Israel ‘spoofs’ GPS to deter attacks, but it also throws off planes, ships and apps

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The U.S.-operated GPS has falsely located planes, people and ships, sometimes placing them at the Beirut’s international airport. Hassan Ammar/AP

Hassan Ammar/AP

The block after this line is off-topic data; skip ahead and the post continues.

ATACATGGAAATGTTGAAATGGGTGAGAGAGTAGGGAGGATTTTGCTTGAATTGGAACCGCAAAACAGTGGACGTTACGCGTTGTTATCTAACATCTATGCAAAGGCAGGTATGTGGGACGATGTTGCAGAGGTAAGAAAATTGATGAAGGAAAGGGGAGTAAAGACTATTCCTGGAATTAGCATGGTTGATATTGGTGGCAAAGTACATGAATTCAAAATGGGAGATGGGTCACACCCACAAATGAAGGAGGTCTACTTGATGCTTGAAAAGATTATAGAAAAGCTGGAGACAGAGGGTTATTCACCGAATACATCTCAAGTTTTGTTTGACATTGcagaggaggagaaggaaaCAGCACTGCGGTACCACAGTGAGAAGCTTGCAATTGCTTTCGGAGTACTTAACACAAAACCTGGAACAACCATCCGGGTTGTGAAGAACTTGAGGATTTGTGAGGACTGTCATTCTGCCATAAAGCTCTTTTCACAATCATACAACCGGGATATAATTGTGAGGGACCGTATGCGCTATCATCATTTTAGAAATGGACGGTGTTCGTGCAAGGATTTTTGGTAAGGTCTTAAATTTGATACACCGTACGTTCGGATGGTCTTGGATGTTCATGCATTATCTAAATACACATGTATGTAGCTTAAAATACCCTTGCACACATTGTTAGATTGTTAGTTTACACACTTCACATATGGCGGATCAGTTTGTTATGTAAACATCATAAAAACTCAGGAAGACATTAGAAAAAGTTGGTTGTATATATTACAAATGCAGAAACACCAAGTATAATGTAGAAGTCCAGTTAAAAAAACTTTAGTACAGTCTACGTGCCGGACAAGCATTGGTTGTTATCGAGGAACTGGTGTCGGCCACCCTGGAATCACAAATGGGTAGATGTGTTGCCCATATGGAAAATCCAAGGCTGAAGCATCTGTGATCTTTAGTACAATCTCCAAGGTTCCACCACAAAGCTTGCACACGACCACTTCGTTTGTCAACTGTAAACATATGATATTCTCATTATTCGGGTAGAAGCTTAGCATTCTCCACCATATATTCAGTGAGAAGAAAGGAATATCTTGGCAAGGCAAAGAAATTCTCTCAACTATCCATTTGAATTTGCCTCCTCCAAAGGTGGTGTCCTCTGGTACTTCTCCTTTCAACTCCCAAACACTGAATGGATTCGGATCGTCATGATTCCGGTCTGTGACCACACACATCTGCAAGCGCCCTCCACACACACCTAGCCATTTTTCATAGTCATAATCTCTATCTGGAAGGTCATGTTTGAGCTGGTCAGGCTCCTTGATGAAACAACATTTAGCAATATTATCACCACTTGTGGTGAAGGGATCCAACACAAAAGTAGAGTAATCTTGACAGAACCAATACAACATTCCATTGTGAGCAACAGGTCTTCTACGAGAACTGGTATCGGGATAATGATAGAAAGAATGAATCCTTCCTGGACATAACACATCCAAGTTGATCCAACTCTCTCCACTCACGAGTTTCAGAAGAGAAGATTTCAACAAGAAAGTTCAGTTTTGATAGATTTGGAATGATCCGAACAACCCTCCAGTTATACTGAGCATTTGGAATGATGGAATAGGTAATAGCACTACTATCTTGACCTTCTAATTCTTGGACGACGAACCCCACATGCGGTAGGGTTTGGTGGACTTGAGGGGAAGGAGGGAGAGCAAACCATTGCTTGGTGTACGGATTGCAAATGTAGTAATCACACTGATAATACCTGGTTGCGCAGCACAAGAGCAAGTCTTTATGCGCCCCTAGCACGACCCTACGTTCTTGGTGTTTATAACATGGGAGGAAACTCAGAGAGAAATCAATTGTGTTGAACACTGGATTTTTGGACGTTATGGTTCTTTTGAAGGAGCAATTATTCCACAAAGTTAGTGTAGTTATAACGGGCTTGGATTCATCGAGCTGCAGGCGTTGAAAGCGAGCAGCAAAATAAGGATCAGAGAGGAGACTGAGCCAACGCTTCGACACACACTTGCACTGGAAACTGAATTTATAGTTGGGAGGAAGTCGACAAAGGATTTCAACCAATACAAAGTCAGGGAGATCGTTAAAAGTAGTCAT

BEIRUT — For the past few months, the U.S.-operated Global Positioning System has been listing planes, people and even ships hundreds of miles from Lebanon in a surprising place — Beirut’s international airport.

It’s the result of a practice called GPS “spoofing” — which sends false location signals to satellites that overwhelm the real signals.

The operations, which researchers have traced to Israel, are intended to deter rockets

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